How to Throw a Baby Shower on a Budget

If your friend or relative is expecting, here's how to plan a budget-friendly baby shower she'll love.

Three women at a baby shower

You can save by ditching paper invitations for digital ones and asking some guests to attend the shower virtually rather than travelling.


Most women in their mid-20s and beyond have attended their share of baby showers. For those planning the festivities, though, the parade of pastel cupcakes, onesies and finger foods can cost a pretty penny. Here's a look at strategies for planning a baby shower on a budget.

Browse Pinterest for ideas. The popular online pinboard is a treasure trove of inspiration for do-it-yourself décor and food, says Lisa Kucik, owner of event planning company The RSVP Events in Plainfield, Ill. She offers a few ideas: "Use framed ultrasound pictures or decorations from the nursery to decorate tables. Colorful paper lanterns are inexpensive and not only versatile when it comes to theme and gender, but also a great way to fill space." Pinterest is also a good source of free printables for games, banners and other party items. 

[Read: 9 Ways to Save Money When You're Expecting a Baby.]

Choose a color scheme. Without a cohesive color scheme tying it all together, DIY or dollar store decorations can sometimes look disjointed or uncoordinated, points out Sarah Laing, 30, of Ontario, Canada, who has recently planned three baby showers and used various shades of tissue paper flowers. "If you have one or two colors, it tends to look a little more classy," she says. Instead of the traditional pastel pink for a girl or blue for a boy, consider yellow, green or whatever colors the mom-to-be loves. Then stick to that color palette for consistency's sake.

Find a budget-friendly venue and food. Hosting a baby shower at a restaurant or renting a venue and hiring caterers can cost hundreds (or in some cases, thousands) of dollars. Instead, consider hosting the shower at someone's home or free space. One of the showers Laing helped plan was held under a pavilion at a local park. "A lot of people bring their kids to baby showers, so [a park] gives them something to do," she says. Laing also suggests enlisting invited friends and family members to prepare food so that "everybody feels like they've been a part of it."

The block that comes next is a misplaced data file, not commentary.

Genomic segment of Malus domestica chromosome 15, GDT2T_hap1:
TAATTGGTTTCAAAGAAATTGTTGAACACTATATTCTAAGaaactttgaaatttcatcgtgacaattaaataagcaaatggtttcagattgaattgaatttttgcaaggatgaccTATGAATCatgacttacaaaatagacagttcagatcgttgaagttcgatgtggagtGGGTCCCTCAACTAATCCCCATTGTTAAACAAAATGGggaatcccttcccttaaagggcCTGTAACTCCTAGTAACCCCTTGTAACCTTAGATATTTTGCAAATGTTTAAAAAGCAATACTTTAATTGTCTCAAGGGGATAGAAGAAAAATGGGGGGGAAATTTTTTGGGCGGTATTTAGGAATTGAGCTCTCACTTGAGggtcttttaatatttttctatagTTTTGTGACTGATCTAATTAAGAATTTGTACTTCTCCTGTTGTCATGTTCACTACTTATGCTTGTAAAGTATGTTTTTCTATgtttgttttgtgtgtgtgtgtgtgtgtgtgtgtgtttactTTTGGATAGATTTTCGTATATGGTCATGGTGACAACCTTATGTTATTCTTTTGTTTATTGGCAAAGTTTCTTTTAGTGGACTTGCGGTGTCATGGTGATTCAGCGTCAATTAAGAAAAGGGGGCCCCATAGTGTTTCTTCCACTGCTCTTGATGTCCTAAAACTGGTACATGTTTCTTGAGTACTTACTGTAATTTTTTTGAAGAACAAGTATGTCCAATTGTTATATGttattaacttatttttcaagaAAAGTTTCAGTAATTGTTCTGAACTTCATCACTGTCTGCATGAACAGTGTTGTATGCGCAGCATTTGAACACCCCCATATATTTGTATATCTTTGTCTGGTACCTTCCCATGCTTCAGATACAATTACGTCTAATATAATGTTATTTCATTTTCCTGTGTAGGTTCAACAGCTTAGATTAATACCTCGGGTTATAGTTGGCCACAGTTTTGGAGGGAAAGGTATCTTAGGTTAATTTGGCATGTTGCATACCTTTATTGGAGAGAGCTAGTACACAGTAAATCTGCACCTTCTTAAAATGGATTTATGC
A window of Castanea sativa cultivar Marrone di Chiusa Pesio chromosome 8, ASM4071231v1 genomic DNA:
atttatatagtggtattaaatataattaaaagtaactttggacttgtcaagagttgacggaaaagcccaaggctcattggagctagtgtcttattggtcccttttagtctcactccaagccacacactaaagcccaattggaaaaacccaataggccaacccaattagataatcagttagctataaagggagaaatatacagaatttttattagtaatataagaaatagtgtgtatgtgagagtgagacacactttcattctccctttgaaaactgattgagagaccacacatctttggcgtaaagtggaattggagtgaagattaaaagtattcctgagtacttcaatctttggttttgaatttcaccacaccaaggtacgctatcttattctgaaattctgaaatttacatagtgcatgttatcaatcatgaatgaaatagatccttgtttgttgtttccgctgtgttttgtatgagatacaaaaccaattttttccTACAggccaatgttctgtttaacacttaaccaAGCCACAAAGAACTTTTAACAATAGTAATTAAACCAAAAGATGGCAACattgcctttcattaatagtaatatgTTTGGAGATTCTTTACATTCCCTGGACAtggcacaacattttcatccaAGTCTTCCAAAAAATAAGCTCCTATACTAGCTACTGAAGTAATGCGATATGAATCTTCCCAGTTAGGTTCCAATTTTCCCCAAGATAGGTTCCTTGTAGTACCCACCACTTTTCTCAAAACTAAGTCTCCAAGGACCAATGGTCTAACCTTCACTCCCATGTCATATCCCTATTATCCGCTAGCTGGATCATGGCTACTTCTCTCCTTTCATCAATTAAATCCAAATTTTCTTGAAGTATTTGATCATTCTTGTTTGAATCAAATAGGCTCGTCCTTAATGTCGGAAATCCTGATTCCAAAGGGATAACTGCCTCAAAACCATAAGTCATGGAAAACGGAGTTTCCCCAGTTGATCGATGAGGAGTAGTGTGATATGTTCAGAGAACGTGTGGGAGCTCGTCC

Send digital invites. In lieu of paper invitations and postage, consider sending digital invitations offered by sites like, or "Digital invitations [are] a great way to not only save money, but also be green and save on paper," Kucik says. "There are so many cute digital invites out there that can be personalized to fit any theme or gender." She also suggests that the mom-to-be sends out digital thank you notes after the shower to save time and money.

[Read: 8 Products Your Baby Doesn't Need.]

Create activities on a budget. Keep guests entertained with activities that won't break the bank. One idea Laing likes is an advice jar: Each guest writes down advice for the new mom and slips the paper in a jar. The recipient can frame the advice or store the jar as a keepsake in the nursery instead of getting a formal guest book that sits in a closet gathering dust. You could also play shower games or buy plain white onesies at a dollar store and have guests decorate them with fabric paint for the new baby.

Let far-flung guests attend virtually. When transportation to a shower is too expensive, guests can now "attend" through video tools such as FaceTime, Skype or Google Hangout (Google's free video chat tool). Megan Elliott's best friend lives in Hawaii, where her friend's husband is stationed in the military, while Elliott lives in Colorado Springs and much of the mom-to-be's family lives in New Mexico. Despite the distance, the 26-year-old didn't want her friend to miss out on a baby shower, so she planned one to take place via Google Hangout last summer.

Guests sent their gifts to the expectant mom in advance so she could open them live on video, while they watched from computers in other parts of the country. Elliott also sent her friend a banner she created that matched the shower's Dr. Seuss theme, and she planned games they could play via video, including guessing the size of the new mom's stomach based on a photo slideshow. Her advice for others planning a virtual shower? Send the gifts well in advance, and test out the video tool so it runs smoothly on the big day. Also make sure that all guests understand the shower is taking place online rather than in person, and tell them the start time in their local time zone.

[See: 10 Baby Products You Should Never Buy.]

Have sweets serve double duty. Kucik suggests buying a professionally decorated cake or cupcakes. "This, unlike other food, will be the center of pictures and is often what the guests remember," she says. "Make it your centerpiece, so it serves two purposes."

Like cakes, candy centerpieces can be decorative and delicious. For her sister-in-law's baby shower, Laing borrowed candy dishes from a friend who purchased them for her wedding. Laing filled the dishes with bulk candy and allowed guests to serve themselves from the "candy bar."